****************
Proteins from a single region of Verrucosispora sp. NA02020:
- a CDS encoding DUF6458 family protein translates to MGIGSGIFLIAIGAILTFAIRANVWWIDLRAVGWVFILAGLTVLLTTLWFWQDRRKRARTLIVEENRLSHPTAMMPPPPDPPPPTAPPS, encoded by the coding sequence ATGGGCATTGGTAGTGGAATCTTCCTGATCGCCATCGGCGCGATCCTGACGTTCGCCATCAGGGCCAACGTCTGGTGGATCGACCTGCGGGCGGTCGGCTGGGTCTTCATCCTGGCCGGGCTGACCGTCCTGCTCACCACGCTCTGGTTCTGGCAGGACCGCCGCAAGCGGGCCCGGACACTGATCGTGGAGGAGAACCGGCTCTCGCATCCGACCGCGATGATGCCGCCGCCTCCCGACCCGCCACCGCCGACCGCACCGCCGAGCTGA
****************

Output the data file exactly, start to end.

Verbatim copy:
Proteins from a single region of Verrucosispora sp. NA02020:
- a CDS encoding DUF6458 family protein translates to MGIGSGIFLIAIGAILTFAIRANVWWIDLRAVGWVFILAGLTVLLTTLWFWQDRRKRARTLIVEENRLSHPTAMMPPPPDPPPPTAPPS, encoded by the coding sequence ATGGGCATTGGTAGTGGAATCTTCCTGATCGCCATCGGCGCGATCCTGACGTTCGCCATCAGGGCCAACGTCTGGTGGATCGACCTGCGGGCGGTCGGCTGGGTCTTCATCCTGGCCGGGCTGACCGTCCTGCTCACCACGCTCTGGTTCTGGCAGGACCGCCGCAAGCGGGCCCGGACACTGATCGTGGAGGAGAACCGGCTCTCGCATCCGACCGCGATGATGCCGCCGCCTCCCGACCCGCCACCGCCGACCGCACCGCCGAGCTGA